Global warming is causing ‘irreversible’ mass melting in Antarctica
Recent human activity has intensified global warming, which could result in a mass melting of Antarctica, said Zoe Thomas, a research fellow at the University of New South Wales who was part of an international team of scientists that recently published a paper on Antarctic ice melting.
The study showed the world could lose most of the West Antarctic Ice Sheet, which rests on the seabed and is fringed by floating ice, in a warmer world.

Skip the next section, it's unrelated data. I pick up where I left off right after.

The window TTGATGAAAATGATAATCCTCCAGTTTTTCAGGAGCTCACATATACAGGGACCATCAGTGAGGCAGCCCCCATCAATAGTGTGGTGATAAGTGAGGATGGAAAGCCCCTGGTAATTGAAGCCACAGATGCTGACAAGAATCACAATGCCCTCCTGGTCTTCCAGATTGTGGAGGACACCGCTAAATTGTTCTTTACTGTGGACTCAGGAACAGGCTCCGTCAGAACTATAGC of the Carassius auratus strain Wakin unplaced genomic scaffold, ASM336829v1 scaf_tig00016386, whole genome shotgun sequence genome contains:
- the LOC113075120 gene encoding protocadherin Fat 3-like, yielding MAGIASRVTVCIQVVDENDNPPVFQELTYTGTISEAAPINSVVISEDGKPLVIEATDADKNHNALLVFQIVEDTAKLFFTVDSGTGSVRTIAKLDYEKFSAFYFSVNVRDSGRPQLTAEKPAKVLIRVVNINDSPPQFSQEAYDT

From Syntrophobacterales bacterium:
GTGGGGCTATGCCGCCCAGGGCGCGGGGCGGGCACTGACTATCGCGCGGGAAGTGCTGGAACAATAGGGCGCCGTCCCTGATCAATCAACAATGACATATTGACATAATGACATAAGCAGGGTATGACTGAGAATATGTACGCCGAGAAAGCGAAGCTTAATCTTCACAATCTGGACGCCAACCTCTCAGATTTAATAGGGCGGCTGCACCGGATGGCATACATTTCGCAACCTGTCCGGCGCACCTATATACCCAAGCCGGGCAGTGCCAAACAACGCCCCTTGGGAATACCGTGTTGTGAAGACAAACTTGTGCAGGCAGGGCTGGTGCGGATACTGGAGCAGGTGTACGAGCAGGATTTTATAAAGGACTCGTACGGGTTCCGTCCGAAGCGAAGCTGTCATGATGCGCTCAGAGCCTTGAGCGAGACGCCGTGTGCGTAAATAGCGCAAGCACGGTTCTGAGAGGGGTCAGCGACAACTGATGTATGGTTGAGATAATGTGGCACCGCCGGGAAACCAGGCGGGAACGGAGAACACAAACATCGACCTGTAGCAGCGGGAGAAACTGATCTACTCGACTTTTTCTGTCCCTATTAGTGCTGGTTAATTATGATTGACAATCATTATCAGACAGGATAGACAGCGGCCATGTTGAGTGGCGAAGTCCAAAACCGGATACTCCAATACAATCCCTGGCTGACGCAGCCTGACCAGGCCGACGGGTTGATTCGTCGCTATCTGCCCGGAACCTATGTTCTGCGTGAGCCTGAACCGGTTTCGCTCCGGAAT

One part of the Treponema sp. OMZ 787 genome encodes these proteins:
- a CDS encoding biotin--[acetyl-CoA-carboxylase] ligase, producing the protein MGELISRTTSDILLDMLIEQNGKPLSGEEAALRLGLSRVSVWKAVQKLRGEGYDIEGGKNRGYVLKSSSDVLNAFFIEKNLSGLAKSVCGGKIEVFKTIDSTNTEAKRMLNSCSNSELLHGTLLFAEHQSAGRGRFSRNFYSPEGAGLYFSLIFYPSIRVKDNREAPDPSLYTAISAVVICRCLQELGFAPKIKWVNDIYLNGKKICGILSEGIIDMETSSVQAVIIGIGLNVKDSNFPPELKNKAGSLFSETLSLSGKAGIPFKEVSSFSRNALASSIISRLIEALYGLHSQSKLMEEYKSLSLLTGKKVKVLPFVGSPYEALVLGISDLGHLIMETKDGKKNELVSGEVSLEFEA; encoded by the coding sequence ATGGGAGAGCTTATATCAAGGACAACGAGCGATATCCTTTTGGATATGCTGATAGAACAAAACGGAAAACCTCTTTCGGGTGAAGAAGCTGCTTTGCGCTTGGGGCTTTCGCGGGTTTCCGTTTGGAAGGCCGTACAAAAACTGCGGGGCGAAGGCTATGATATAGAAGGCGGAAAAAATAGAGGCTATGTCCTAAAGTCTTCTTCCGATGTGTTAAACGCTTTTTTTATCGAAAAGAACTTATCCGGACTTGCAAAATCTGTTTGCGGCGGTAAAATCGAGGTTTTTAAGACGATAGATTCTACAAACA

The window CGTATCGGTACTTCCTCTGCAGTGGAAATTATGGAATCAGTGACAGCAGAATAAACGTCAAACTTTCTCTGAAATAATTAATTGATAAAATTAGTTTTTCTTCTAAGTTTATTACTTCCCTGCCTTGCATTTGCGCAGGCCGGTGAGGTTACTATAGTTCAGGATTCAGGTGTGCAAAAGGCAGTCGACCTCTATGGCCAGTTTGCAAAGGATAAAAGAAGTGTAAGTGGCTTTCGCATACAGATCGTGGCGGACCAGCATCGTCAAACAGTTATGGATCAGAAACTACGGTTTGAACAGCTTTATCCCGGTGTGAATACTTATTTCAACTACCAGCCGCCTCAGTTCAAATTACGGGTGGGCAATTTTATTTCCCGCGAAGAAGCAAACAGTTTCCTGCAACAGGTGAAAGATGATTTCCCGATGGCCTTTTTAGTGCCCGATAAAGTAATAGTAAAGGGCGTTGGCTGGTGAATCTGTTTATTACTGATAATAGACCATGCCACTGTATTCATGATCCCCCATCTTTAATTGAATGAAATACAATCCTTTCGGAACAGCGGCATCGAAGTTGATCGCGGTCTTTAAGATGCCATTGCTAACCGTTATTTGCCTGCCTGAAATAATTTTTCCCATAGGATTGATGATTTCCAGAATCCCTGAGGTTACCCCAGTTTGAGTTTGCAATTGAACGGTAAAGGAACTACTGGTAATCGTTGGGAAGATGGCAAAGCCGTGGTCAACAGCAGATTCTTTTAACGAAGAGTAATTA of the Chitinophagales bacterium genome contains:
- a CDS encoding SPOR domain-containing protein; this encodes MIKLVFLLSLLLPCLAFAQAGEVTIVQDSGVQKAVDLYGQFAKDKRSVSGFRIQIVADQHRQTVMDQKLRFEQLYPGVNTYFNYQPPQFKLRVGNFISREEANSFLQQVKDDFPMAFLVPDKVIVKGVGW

"What we're seeing with the West Antarctic Ice Sheet, that this starting of the melt, once we reach a certain threshold, will continue despite our efforts to stop it," she told Reuters.
The team hopes to continue the research to determine how quickly the ice sheets responded to increased temperatures, which would help provide a more concrete time frame for the future.
The hottest temperature ever recorded in Antarctica of 18.3 degrees Celsius (64.94 degrees Fahrenheit) was taken at a research base there on Feb. 6. If hotter temperatures were to sustain they could cause an extreme global sea level rise.